2) I've clarified that the Statewide Tailoring section of the Compact (Article VI) can specify continuing appropriations to designate that any revenue windfall will be directed to specific tax relief or expenditures. The ability to direct revenues to specific expenditures will allow the legislature to direct revenues to current taxing authorities that claim a hit to their tax base from the formation of a district (whether real or imagined).
3) I've added a provision to the Negotiated Revenue Covenant to ensure that any special deal on revenue sharing that is reached in the process of forming a particular prosperity district has to be drafted in a manner (in general terms and without a closed class of beneficiaries) so that all prosperity districts can adopt it. This will ensure that the revenue negotiation process cannot lead to favoritism. Additionally, the legislature must approve any covenant negotiated by the governor's office by joint resolution. This keeps the risk of bad policy to a level that is no greater than legislation in general.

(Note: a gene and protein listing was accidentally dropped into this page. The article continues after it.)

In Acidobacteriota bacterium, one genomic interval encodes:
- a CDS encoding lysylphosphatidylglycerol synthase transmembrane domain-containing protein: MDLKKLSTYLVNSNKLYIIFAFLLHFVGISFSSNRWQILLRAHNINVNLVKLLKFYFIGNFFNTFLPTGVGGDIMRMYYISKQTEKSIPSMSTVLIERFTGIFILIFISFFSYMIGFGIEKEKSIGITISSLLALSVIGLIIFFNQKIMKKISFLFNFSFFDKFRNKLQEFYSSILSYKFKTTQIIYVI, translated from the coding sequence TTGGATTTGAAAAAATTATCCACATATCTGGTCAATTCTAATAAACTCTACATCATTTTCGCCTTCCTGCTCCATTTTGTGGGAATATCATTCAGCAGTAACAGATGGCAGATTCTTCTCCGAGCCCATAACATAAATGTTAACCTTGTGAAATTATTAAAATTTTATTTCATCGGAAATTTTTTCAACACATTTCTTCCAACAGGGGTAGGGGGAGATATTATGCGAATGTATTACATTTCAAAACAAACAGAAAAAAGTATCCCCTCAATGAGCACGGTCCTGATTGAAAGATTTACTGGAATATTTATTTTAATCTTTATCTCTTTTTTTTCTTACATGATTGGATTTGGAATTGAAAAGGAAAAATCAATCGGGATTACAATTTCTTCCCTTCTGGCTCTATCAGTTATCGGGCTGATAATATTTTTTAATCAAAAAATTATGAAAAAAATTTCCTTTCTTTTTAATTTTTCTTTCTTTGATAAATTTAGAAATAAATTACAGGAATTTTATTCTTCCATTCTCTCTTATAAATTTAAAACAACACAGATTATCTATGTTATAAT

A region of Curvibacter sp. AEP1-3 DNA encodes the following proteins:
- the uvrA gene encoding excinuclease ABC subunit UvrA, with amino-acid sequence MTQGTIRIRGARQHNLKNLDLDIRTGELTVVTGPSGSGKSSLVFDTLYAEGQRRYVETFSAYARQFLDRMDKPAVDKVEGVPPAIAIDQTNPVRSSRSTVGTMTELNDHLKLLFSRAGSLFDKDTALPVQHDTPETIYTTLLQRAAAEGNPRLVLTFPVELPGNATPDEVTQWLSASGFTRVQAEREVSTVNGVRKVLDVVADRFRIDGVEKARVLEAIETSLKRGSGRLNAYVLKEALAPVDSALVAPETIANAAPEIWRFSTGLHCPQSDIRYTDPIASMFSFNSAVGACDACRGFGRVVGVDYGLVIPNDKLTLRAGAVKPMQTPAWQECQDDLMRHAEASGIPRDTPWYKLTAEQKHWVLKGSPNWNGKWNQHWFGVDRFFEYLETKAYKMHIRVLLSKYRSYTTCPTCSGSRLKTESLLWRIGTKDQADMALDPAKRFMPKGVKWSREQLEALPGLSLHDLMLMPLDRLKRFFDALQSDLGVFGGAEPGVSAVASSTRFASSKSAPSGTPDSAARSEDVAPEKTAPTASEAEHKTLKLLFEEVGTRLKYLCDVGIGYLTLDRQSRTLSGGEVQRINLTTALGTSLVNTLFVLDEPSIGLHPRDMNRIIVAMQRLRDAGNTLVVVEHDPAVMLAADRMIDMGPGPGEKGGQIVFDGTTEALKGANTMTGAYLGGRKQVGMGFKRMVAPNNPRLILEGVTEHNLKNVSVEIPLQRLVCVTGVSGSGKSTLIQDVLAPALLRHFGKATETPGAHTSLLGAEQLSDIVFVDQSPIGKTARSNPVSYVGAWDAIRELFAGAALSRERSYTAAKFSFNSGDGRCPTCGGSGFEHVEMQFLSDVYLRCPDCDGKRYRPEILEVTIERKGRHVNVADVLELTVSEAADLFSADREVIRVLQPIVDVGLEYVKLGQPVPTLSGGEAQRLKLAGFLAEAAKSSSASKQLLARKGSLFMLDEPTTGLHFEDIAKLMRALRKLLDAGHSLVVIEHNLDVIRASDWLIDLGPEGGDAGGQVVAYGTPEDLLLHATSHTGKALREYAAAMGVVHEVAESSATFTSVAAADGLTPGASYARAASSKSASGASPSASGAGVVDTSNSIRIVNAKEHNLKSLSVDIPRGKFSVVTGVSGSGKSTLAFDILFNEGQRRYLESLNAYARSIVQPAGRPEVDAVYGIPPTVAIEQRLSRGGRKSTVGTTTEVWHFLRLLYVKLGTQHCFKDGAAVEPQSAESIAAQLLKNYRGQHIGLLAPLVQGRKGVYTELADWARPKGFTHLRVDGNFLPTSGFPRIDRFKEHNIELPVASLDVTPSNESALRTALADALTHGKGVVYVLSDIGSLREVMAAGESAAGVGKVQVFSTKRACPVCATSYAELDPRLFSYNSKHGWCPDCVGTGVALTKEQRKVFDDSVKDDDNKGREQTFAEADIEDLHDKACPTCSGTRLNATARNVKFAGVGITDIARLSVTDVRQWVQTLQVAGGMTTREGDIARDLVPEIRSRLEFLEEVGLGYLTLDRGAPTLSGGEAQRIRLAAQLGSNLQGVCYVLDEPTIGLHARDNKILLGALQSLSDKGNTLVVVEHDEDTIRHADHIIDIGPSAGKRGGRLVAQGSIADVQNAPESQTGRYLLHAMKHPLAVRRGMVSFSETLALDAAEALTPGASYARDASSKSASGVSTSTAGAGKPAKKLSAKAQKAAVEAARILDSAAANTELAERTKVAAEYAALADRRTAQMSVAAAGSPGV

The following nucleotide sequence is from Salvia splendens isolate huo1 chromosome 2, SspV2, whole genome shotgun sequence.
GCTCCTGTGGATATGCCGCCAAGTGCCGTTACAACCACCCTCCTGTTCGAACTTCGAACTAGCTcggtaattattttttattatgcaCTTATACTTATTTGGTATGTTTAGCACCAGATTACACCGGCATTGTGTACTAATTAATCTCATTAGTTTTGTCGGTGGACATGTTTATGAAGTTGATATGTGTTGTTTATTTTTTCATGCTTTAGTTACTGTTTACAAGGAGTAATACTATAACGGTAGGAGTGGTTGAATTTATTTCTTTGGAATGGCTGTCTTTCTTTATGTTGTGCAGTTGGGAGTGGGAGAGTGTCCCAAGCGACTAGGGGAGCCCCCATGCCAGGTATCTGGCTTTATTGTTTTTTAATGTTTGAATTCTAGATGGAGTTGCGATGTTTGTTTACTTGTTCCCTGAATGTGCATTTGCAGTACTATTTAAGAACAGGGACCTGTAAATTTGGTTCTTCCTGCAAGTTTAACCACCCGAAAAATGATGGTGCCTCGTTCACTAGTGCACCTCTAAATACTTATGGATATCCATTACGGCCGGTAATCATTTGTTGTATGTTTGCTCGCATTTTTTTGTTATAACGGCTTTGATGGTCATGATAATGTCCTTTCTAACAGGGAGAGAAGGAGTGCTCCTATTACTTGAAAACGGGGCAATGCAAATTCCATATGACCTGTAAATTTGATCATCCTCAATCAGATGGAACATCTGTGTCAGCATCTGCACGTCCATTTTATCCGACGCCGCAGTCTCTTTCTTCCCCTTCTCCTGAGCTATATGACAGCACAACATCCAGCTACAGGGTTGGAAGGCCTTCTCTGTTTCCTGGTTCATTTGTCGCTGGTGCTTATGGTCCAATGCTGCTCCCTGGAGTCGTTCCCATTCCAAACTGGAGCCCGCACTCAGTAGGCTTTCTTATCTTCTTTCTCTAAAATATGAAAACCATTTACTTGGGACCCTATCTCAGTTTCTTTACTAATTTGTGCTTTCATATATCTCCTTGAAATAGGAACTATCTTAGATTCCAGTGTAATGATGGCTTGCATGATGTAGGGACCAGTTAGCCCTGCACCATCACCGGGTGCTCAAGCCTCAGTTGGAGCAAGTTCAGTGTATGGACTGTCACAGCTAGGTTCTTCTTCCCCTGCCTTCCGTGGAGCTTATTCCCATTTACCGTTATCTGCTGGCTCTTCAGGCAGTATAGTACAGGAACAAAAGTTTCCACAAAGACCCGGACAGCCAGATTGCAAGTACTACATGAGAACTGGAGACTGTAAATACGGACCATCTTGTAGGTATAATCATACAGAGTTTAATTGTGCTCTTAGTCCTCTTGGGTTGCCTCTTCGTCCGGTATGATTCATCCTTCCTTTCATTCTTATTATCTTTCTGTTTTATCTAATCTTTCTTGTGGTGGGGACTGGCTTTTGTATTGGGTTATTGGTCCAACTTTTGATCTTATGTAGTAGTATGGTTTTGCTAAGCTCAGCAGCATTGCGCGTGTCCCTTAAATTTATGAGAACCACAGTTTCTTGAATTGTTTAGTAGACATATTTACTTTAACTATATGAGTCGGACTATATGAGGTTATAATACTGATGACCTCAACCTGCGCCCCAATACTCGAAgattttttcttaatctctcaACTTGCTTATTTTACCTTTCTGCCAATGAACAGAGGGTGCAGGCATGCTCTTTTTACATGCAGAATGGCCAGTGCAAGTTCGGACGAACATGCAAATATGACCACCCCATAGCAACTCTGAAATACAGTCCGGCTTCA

4) For ease of reading, I've moved the Revenue Covenants (both the land value and negotiated covenants) to the Statewide Tailoring section (Article VI) and also clarified that an amendment to Article VI cannot repeal a Revenue Covenant authority (and thereby possibly block formation of districts). Even if tax policy becomes less burdensome outside of a district than the revenue covenant burden, that's not a justification for repealing Revenue Covenant authority. Instead, people would just withdraw their land from the district and revert their land back to the outside world tax laws.